Definition of pidgin in English:

pidgin

Syllabification: pidg·in
Pronunciation: /ˈpijən
 
/

noun

[often as modifier]
  • 1A grammatically simplified form of a language, used for communication between people not sharing a common language. Pidgins have a limited vocabulary, some elements of which are taken from local languages, and are not native languages, but arise out of language contact between speakers of other languages. Compare with Creole ( sense 2 of the noun).
    More example sentences
    • Only at a later stage in its development does the pidgin develop productive internal resources for expanding its lexicon.
    • There is, however, some disagreement among scholars over the number of languages in sufficient contact to produce a pidgin.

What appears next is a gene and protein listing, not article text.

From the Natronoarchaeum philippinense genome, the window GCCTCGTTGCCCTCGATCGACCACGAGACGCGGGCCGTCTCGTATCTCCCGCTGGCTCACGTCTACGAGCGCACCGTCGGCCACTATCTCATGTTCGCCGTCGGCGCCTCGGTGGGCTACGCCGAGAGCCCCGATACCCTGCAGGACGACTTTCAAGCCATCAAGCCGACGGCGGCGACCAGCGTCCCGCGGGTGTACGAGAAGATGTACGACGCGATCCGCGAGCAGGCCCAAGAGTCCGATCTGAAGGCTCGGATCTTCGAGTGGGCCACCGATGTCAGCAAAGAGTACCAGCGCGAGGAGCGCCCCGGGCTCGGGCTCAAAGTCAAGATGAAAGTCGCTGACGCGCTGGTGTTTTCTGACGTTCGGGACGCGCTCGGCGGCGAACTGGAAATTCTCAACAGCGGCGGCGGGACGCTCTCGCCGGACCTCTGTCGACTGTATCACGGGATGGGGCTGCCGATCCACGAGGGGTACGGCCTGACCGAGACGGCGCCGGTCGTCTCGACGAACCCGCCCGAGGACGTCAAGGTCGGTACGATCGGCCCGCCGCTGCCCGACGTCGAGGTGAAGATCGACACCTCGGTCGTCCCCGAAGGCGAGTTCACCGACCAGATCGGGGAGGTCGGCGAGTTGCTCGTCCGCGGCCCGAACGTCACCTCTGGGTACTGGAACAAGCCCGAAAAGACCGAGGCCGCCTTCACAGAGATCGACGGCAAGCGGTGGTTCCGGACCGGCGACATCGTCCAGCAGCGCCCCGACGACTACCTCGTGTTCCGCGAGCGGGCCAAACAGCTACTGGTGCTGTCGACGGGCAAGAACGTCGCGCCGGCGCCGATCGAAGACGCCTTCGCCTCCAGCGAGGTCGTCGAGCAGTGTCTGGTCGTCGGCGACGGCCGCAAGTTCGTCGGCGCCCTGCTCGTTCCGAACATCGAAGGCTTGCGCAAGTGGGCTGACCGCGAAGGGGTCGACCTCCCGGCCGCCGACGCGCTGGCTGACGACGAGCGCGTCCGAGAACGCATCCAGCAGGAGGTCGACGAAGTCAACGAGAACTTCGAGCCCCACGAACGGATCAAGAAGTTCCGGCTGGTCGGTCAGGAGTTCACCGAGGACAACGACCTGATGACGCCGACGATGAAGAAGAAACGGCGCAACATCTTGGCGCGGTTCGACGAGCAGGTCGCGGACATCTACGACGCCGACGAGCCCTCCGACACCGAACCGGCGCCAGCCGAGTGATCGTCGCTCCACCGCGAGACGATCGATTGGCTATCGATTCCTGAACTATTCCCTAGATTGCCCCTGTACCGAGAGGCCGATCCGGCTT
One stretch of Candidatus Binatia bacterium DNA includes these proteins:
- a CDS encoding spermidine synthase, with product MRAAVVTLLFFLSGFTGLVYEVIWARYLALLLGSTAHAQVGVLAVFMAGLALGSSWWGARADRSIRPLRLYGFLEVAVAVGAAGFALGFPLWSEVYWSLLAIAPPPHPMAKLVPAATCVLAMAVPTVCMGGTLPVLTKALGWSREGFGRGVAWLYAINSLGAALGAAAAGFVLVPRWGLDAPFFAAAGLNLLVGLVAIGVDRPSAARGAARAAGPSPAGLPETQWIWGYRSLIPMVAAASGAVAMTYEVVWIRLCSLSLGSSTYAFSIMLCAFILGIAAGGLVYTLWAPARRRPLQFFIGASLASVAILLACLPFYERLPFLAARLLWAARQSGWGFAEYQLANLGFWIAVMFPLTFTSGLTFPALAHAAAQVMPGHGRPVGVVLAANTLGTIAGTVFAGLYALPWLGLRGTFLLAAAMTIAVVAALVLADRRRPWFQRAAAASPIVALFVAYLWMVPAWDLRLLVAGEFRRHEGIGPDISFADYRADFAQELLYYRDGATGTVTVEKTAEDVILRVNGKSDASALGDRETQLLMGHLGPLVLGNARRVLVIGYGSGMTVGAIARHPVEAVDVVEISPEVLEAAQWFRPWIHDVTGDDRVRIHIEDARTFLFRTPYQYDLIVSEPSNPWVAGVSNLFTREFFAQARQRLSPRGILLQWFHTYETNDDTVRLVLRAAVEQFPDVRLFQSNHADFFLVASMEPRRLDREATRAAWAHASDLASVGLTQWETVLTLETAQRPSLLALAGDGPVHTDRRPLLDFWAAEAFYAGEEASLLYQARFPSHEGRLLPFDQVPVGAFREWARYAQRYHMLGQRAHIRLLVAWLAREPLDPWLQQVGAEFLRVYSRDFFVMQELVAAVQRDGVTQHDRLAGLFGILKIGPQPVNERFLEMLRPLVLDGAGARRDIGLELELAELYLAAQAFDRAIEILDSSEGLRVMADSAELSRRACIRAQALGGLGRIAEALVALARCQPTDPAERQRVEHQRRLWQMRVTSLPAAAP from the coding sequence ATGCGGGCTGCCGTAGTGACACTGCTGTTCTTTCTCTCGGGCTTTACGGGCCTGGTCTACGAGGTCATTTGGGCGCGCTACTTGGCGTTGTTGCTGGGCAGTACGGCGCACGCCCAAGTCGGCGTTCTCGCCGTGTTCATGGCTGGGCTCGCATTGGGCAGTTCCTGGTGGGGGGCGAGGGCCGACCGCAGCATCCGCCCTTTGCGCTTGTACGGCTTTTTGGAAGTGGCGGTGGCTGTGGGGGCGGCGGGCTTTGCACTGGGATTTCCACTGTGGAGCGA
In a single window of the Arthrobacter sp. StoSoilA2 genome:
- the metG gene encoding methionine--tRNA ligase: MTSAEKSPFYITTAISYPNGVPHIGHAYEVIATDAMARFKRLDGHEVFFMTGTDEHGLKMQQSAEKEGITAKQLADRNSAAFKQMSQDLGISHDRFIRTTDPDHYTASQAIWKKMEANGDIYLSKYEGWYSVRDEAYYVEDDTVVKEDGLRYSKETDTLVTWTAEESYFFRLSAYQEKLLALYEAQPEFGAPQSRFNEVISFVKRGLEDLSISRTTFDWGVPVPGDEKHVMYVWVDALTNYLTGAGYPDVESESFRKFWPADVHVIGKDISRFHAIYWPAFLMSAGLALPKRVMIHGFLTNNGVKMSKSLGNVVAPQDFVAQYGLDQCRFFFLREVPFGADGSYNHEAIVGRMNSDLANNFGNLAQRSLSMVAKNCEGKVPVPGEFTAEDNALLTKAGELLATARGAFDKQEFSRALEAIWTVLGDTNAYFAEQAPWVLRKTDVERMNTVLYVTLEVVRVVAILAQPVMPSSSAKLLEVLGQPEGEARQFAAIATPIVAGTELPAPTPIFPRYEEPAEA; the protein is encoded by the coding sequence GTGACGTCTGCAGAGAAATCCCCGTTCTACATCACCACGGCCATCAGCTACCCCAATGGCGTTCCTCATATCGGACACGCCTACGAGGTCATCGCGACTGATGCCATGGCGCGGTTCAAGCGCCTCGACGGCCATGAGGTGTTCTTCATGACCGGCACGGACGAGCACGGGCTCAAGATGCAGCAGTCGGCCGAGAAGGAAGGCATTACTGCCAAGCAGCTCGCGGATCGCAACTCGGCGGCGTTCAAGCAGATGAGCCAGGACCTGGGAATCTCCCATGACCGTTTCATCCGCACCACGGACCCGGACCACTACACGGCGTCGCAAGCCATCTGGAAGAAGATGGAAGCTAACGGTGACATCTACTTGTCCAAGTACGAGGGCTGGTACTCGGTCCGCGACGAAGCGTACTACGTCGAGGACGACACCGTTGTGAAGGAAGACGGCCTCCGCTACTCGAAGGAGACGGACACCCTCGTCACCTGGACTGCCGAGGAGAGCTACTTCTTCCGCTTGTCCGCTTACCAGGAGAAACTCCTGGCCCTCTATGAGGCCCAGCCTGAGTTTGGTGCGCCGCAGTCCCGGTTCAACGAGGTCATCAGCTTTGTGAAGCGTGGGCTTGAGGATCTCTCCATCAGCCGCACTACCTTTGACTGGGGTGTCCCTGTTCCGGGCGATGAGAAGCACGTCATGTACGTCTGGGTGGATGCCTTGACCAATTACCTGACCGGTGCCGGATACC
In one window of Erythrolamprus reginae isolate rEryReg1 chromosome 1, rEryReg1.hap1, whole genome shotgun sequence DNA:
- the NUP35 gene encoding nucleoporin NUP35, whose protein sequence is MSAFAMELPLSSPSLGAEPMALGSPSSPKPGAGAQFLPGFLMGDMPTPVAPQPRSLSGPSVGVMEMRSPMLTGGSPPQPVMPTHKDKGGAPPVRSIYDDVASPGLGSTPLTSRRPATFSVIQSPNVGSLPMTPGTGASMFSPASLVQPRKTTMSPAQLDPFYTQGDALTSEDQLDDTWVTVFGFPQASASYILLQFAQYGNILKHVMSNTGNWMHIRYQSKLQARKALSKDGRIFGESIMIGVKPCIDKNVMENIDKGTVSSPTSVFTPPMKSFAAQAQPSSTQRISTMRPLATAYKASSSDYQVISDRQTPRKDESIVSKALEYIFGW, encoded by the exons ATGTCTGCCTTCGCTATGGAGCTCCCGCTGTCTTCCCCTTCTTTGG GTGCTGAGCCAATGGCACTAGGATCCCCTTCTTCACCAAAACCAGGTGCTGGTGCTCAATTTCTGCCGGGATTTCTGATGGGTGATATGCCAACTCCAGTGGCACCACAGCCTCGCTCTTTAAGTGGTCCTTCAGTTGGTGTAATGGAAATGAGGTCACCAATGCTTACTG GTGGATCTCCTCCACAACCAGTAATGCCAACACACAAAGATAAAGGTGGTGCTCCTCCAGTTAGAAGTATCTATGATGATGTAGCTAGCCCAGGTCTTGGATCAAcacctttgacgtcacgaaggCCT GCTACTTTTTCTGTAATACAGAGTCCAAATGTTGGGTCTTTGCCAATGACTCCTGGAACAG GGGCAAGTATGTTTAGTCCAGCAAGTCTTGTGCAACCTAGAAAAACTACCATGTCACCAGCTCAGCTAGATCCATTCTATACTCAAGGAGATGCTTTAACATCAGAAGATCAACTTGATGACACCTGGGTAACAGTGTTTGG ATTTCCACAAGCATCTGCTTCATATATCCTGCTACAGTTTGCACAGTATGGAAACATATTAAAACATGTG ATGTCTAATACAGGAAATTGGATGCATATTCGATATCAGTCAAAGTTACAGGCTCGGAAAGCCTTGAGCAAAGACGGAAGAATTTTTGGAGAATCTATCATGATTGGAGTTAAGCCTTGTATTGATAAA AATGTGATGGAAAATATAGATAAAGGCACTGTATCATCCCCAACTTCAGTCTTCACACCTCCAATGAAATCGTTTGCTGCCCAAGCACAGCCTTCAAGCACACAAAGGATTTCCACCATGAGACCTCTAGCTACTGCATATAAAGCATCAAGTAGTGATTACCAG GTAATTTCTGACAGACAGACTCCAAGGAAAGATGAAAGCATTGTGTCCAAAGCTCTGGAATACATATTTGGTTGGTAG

• Creolization can take place at any point during the pidgin's life cycle, ranging from a jargon to an expanded pidgin.
  • 1.1 (Pidgin) another term for Tok Pisin.
    More example sentences
    • Brenner also supported the use of pidgin in the classroom.
    • In Taiwan, it's Chinese; in Papua New Guinea, it's pidgin.
    • Now known as Tok Pisin(" talk pidgin "), Melanesian Pidgin is spoken throughout Papua New Guinea.
  • 1.2 [as modifier] Denoting a simplified form of a language, especially as used by a nonnative speaker: we exchanged greetings, communicating in pidgin Spanish
    More example sentences
    • The staff was very friendly - went to a great deal of effort to understand our pidgin Japanese!
    • Monica Ali tells Hasina's part of the story through her letters to her sister in pidgin Bengali, rendered into pidgin English.
    • The peddler approaches the narrator adopting a pidgin English.

Origin

late 19th century: Chinese alteration of English business.

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